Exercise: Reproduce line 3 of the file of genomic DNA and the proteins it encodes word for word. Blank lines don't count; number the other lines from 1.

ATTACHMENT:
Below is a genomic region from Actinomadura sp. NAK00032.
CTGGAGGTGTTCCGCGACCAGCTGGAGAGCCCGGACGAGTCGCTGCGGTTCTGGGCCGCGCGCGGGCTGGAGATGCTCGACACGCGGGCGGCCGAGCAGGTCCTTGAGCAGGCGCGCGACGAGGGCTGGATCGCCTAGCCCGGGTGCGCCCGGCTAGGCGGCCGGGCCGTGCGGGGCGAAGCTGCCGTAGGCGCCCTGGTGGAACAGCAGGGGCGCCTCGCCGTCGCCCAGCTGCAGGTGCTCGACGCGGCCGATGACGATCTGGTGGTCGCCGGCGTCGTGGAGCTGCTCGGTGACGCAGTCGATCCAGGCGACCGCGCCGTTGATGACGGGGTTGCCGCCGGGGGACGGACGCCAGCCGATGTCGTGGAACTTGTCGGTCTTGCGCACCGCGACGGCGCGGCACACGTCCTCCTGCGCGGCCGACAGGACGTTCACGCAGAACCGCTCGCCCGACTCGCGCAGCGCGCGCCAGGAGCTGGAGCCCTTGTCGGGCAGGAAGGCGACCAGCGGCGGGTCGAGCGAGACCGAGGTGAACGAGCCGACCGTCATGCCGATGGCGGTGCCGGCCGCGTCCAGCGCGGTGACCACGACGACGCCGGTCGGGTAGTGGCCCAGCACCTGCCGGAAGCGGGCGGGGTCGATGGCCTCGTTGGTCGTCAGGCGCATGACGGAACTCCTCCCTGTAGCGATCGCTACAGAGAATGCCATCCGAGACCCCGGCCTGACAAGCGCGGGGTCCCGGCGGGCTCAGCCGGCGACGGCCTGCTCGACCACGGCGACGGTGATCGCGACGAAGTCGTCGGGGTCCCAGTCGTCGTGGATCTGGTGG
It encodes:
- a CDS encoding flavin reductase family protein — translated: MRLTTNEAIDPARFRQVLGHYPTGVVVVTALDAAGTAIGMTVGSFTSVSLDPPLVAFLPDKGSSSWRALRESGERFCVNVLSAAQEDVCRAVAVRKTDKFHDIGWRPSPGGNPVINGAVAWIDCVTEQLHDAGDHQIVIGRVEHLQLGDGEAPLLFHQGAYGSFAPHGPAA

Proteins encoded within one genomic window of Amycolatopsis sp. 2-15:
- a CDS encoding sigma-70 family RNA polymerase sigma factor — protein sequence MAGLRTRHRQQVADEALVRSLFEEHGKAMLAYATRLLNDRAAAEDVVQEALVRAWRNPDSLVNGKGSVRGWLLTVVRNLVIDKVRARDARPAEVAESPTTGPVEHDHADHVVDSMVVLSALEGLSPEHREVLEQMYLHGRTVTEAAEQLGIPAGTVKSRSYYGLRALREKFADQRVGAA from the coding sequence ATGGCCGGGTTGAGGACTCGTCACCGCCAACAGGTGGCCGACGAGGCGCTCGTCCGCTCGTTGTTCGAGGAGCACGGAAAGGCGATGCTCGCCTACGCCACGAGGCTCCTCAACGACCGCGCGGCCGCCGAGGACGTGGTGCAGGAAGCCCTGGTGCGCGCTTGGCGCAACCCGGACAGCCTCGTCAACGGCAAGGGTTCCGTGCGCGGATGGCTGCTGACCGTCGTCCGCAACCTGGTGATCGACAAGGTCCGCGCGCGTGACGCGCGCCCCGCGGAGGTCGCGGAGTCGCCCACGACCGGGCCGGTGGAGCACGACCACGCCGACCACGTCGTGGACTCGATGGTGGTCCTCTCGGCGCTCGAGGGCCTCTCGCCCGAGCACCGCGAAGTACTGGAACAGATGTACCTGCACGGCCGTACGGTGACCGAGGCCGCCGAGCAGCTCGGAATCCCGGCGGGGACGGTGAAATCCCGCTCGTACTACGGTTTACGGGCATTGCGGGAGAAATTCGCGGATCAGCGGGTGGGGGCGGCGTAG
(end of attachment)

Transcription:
It encodes: